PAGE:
Generally, a debtor may assume an equipment or personal property lease or executory contract only if it cures or provides adequate assurance that it will promptly cure any defaults. Prior to the 2005 Bankruptcy Revisions an exception under Section 365(b)(2) of the Bankruptcy Code excused the debtor from curing a default that was a breach of a provision relating to "the satisfaction of any penalty rate or provisions relating to a default arising from any failure by the debtor to perform non-monetary obligations." Some courts interpreted this exception to excuse performance of all nonmonetary obligations. The Ninth Circuit Court of Appeals in Worthington v. General Motors Corp. (In re Claremont Acquisition Corp.)1 , however concluded that nonmonetary defaults, which were not penalty provisions, were not excluded and must be cured. The 2005 Bankruptcy Revisions merely added "penalty" immediately prior to "provision" in the above-quoted exception, codifying the conclusion in Claremont.

Query: Did Congress create a new issue in its attempt to solve the nonresidential lease penalty rate and penalty provisions issue discussed above? Could an equipment lessor now argue that even nonmonetary obligations that are impossible to cure (other than ipso facto provisions like the commencement of a case, insolvency or financial conditions specifically excepted in Section 365(b)(2) of the Bankruptcy Code) preclude assumption, because Congress only excepted such impossible to cure obligations in Section 365(b)(1) for nonresidential real estate leases?

Section 1110 Aircraft Equipment

The 2005 Bankruptcy Revisions did not amend Section 1110 relating to certain aircraft equipment and vessels. However, do the amendments to Sections 365(b)(1) and 365(b)(2) (discussed in the two previous sections of this Bulletin) provide a stronger argument for lessors of aircraft that an airline may not effectively make a Section 1110(a) election if it is unable to cure all nonmonetary defaults, even those that are impossible to cure? Section 1110(a) excepts only those defaults specified in Section 365(b)(2), typically referred to as ipso facto provisions, from an airline’s obligation to cure to retain the aircraft.

Query: Can an aircraft lessor now argue that nonmonetary cross-defaults in other leases and financial covenants that do not fit within the ipso facto exception of Section 365(b)(2) preclude a Section 1110(a) election, even if such nonmonetary provisions are impossible to cure?

Aircraft Terminal and Aircraft Gate Leases

The 2005 Bankruptcy Revisions also eliminate the restriction on assignments of aircraft terminal and aircraft gate leases, which appeared in Section 365(c)(4) of the pre-amendment Bankruptcy Code.

Preference Actions

Preference defendants received certain benefits from the 2005 Bankruptcy Revisions. The "ordinary course of business" defense set forth in Section 547(c) of the Bankruptcy Code is revised to require the preference defendant to show that, in addition to the debt being incurred in the ordinary course of business or financial affairs of the debtor and the transferee, the transfer was (a) made in the ordinary course of business or financial affairs of the debtor or (rather than and) (b) made according to ordinary business terms.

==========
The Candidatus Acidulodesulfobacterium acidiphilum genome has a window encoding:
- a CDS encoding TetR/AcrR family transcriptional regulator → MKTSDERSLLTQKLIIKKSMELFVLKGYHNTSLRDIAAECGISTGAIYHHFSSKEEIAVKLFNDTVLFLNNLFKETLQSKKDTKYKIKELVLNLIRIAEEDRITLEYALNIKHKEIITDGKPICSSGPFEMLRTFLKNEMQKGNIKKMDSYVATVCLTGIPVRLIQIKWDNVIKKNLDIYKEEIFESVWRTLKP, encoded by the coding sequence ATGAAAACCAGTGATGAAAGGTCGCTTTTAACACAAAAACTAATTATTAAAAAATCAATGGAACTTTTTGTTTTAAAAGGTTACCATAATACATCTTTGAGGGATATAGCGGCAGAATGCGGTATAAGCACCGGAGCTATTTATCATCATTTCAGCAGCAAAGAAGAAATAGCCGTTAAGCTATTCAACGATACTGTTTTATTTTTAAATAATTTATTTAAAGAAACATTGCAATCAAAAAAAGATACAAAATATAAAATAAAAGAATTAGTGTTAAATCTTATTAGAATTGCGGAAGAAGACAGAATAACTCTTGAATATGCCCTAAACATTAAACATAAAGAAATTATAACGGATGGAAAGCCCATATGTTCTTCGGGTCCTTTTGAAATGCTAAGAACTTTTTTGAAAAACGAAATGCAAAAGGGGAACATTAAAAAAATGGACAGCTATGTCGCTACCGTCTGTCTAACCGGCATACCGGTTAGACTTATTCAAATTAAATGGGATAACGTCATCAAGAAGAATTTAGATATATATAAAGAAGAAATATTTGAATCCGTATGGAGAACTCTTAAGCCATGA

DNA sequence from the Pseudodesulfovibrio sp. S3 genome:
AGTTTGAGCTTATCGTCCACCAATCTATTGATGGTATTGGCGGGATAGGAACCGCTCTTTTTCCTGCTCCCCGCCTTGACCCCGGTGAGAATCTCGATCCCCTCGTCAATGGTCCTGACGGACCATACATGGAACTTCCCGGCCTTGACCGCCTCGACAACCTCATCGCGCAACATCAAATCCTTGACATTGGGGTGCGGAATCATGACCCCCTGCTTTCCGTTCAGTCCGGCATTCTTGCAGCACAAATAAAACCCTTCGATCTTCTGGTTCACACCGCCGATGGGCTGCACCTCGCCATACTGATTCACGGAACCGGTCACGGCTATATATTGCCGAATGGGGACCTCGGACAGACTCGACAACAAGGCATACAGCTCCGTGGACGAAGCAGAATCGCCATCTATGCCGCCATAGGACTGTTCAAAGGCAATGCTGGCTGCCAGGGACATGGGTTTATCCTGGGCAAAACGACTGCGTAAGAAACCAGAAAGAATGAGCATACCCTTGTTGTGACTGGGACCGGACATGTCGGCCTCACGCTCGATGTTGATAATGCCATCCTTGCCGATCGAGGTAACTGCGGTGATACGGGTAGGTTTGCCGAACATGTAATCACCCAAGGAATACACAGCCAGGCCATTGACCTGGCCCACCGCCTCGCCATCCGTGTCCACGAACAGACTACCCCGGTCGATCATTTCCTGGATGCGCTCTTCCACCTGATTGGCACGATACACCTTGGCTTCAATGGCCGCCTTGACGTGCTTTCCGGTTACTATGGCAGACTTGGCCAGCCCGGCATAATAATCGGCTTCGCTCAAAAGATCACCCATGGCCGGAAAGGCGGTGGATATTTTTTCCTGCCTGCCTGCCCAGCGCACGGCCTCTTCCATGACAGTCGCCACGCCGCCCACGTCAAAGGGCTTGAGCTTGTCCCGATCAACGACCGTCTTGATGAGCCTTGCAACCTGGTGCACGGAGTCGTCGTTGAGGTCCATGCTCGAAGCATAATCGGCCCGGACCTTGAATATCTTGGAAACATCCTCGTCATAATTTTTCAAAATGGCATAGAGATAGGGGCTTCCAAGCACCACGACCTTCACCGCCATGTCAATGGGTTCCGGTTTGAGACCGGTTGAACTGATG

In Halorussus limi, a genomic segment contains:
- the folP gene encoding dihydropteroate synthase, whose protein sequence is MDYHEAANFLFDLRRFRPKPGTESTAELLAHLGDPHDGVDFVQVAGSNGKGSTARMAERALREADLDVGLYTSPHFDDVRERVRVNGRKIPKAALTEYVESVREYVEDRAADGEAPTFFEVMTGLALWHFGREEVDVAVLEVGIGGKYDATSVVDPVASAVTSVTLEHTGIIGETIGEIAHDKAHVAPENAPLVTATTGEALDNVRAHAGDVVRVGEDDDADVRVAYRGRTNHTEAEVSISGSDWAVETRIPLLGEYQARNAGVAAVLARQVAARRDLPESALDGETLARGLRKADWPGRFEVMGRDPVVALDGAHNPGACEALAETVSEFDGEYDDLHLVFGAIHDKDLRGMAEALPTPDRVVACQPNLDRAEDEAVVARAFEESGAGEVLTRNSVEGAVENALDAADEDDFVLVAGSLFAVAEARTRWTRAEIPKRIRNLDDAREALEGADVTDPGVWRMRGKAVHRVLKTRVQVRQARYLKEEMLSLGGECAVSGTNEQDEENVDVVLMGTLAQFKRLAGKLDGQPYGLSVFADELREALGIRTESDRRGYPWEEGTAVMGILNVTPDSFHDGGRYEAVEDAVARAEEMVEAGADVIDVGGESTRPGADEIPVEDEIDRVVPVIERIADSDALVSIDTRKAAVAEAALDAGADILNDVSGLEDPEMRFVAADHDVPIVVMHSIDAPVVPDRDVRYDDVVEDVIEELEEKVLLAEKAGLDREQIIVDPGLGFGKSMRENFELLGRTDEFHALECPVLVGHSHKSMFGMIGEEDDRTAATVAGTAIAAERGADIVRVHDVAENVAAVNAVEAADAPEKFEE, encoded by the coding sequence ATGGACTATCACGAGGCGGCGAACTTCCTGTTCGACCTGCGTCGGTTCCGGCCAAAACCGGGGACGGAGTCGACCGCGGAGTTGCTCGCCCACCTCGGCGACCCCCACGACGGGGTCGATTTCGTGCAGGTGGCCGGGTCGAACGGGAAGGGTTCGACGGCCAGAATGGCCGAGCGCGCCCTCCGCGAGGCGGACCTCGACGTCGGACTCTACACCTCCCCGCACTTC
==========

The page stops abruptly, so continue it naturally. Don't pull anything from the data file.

In addition, a new paragraph is added to Section 547(c) which prohibits the avoidance of transfers that, in the aggregate, total less than $5,000.

Fraudulent Transfers

Section 548 of the Bankruptcy Code has been amended to allow the trustee or Chapter 11 debtor to avoid fraudulent transfers that were made or incurred on or within two years (up from one year) of the date on which the bankruptcy petition was filed (effective only for cases filed after April 20, 2006).

Wage and Salary Priority

The amount allowed as a priority claim for pre-petition wages, salaries, commissions and contributions to employee benefit plans will more than double under the 2005 Bankruptcy Revisions. Section 507(a) of the Bankruptcy Code is amended to grant a fourth priority unsecured claim for up to $10,000 (increased from $4,925) for wages, salaries and commissions earned within 180 days (increased from 90 days) before the filing of the bankruptcy petition. The Revisions also provide for a fifth priority unsecured claim for contributions to an employee benefit plan arising from services rendered within 180 days before the filing of the bankruptcy petition to the extent of $10,000 per employee.

Reclamation

Although reclamation claimants have increased periods to assert their claims, it is now clear that prior perfected secured creditors prime their claims. Revisions to Section 546(c) of the Bankruptcy Code allow a seller of goods to reclaim the goods received by an insolvent debtor within forty-five (45) days before the commencement of the bankruptcy case (formerly 10 days). The seller must make a written reclamation demand no later than forty-five (45) days after the receipt of such goods, or no later than twenty (20) days after the commencement of the case if the forty-five-day period expires after the commencement of the case. The revisions also make clear, however, that the reclamation right is subject to the prior rights of a secured party in such goods (or the proceeds thereof).

A new paragraph is added to Section 503(b) that grants administrative expense priority for the value of goods received by the debtor within twenty days prior to the commencement of the bankruptcy case where the goods were sold to the debtor in the ordinary course of the debtor’s business.

Utility Deposits

Pursuant to Section 366 of the Bankruptcy Code, a debtor must provide adequate assurance of payment to a utility within twenty days after the commencement of the bankruptcy case, or the utility may discontinue service. The 2005 Bankruptcy Revisions restrict what constitutes "assurance of payment" to include a cash deposit, a letter of credit, a certificate of deposit, a surety bond, a prepayment, or some other form of security that is agreed to by the utility. The utility may alter, refuse or discontinue service if such assurance of payment is not received from the debtor within thirty days after the filing of the bankruptcy petition.

Forward Contracts, Repurchase Agreements, Etc.